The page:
Kumar P, Tripathi SM, Shukla R, Basu R (2024) Delirium Improving Symptoms of Chronic Schizophrenia in Elderly: A Case Series. Clin Med Rev Case Rep 11:444.

Case Series | OPEN ACCESS DOI: 10.23937/2378-3656/1410444

Delirium Improving Symptoms of Chronic Schizophrenia in Elderly: A Case Series

Prerak Kumar1*, Shailendra Mohan Tripathi2, Richa Shukla1 and Roshni Basu1

1Senior Resident, Department of Geriatric Mental Health, King George's Medical University, Lucknow, Uttar Pradesh, India

2Additional Professor, Department of Geriatric Mental Health, King George's Medical University, Lucknow, Uttar Pradesh, India


Delirium is an acute medical emergency, consisting of fluctuations in attention, cognition and consciousness disturbance found more commonly in elderly in clinical settings because of multiple comorbidities and etiologies. In the clinical setting of Geriatric Mental Health (GMH) we found delirium improved psychotic symptoms in elderly having Schizophrenia as their prime diagnosis from almost 30 years, delirium episode made them antipsychotic free, in ward both patients were treated without antipsychotics, as no psychotic symptom reported in ward single day. Delirium subsided and after that no psychotic symptoms reported in elderly patients, we highlight such 2 cases of our clinical ward settings where we concluded that delirium somewhere improved psychotic symptoms completely. We will try to establish some delirium pathophysiology and mechanism of delirium in improving psychosis.


Delirium, Elderly, Psychosis, Drug free


Delirium, a medical emergency with multiple etiologies causing great clinical burden in emergencies, is found more commonly in elderly subjects and worsens treatment prognosis because of deleterious effects of it on brain [1]. Review studies explain that 15-30% of older persons have delirium during IPD admission and 55-58% developed during ward stay [2]. Delirium patients generally presents with psychotic symptoms of Schizophrenia, delusional disorder, hallucinations are more of visual entity, rather than auditory of psychiatric illness, clouding of consciousness, floccillation are easier in differentiating it from psychiatric functional illness [3]. Delirium mainly caused because of polypharmacy, more anticholinergic burden in elderly, poor brain immunity because of cognitive impairment is prone to it, neurotransmitters are common both in pathology of delirium and psychotic illness like dopamine, glutamate, acetylcholine [4]. In ward both patients had delirium before admission just previous night, after that subsided in ward within 2 days, their psychotic symptoms which were prominent before delirium episode of schizophrenia for which they were on antipsychotics reported no single psychotic symptoms, we highlight this phenomenology in our case series of 2 elderly male patients admitted in our GMH ward.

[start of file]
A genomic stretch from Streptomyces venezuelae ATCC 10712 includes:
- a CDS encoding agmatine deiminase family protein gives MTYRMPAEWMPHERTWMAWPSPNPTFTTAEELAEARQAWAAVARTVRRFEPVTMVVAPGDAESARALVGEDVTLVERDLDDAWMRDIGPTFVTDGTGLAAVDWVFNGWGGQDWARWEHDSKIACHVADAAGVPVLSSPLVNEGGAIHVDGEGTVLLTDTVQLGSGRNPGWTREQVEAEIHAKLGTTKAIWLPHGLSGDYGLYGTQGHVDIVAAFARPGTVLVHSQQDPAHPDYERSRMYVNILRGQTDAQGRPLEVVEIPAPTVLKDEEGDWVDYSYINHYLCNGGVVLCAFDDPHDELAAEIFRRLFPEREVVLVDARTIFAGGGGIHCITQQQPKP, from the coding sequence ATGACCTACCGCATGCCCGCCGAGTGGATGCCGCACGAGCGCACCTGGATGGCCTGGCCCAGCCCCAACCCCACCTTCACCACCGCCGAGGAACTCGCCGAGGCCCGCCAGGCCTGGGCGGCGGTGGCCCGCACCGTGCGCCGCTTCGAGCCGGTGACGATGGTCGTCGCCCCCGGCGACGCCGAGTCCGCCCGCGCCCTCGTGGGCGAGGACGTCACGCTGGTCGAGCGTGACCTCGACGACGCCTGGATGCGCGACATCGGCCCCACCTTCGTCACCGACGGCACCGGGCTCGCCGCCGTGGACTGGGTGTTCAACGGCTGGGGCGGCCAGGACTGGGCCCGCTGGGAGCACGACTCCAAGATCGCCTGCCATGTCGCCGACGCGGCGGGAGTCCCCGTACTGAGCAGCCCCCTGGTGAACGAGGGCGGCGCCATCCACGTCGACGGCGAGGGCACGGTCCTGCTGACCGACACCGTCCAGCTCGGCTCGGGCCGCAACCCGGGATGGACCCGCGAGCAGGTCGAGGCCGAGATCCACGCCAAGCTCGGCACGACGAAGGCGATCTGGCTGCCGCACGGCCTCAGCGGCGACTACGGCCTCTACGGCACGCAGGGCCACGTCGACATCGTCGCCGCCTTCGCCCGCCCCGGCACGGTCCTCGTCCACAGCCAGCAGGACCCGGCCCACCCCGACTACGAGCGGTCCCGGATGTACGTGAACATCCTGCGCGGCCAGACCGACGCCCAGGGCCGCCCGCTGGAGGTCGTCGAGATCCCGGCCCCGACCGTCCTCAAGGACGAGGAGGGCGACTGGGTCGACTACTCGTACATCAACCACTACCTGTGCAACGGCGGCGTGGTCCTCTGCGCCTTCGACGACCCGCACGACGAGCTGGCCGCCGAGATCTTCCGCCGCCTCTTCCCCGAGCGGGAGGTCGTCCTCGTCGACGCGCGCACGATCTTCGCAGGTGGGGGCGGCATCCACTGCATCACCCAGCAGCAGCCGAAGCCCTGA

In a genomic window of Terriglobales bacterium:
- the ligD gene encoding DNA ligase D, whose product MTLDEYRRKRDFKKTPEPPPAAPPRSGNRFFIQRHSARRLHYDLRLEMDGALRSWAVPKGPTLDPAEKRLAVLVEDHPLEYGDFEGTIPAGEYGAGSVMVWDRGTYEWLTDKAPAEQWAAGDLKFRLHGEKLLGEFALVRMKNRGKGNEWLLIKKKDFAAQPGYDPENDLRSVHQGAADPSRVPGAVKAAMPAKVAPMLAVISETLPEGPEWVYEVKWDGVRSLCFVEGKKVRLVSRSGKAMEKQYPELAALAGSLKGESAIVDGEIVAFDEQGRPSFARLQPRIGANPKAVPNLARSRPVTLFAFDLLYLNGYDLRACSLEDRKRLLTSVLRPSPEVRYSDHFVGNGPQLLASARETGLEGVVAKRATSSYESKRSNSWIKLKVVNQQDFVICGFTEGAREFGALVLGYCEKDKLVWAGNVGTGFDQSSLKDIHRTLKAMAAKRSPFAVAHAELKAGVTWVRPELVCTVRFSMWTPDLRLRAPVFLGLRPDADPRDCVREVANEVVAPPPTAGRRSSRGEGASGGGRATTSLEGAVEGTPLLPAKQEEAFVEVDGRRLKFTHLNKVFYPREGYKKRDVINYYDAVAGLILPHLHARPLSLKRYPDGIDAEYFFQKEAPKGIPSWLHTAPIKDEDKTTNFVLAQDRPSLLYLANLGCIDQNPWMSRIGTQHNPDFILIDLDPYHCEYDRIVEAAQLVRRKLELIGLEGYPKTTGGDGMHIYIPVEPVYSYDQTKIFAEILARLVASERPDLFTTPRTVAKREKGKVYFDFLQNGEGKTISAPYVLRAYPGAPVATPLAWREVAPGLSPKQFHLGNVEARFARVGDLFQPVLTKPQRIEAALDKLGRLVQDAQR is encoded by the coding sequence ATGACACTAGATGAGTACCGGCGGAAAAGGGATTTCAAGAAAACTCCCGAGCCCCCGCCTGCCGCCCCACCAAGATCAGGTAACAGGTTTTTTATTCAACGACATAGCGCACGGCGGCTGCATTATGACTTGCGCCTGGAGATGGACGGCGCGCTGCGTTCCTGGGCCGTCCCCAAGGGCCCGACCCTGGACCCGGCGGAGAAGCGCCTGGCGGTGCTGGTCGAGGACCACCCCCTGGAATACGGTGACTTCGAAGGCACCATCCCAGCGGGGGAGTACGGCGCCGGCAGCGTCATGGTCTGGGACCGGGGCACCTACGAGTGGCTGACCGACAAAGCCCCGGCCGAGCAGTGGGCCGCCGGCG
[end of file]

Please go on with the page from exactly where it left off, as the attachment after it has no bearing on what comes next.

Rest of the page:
Case A

Mr. R age 66 years married male, came in our OPD with complains of confused behavior, searching behavior, shouting on family members, aggression, sleep complains, from 2 days, he had mild fever before admission about 2 days before, admitted in ward all his medicines were stopped, he was on Risperidone 3 mg, Lorazepam 2 mg, Telmisartan 20 mg, for last 2 years for his illness F20, Schizophrenia Paranoid, his blood report showed TLC 12,300 cells/mm 3 (< 11000), UTI E coli present in culture report urine, after 2 days delirium subsided slowly after etiology was focused for treatment, he was given only melatonin 10 mg in night, fluids and multivitamins supplements, for next 16 days till his discharge no delusions no hallucinations were reported by him not single day, so with treating team it was decided not to start antipsychotics until a single psychotic symptom reappeared but that did not happened, he was discharged on T Melatonin 10 mg HS, T PCM 650 mg for pain in knee, T Neurokind forte Vitamin B12 was given for 2 weeks follow up from ward. In the next follow up after 3 weeks no psychotic symptoms reported neither family member reported. So same ward discharge treatment was continued from OPD. The patient till date is antipsychotic free and no psychotic symptoms reappeared in him again.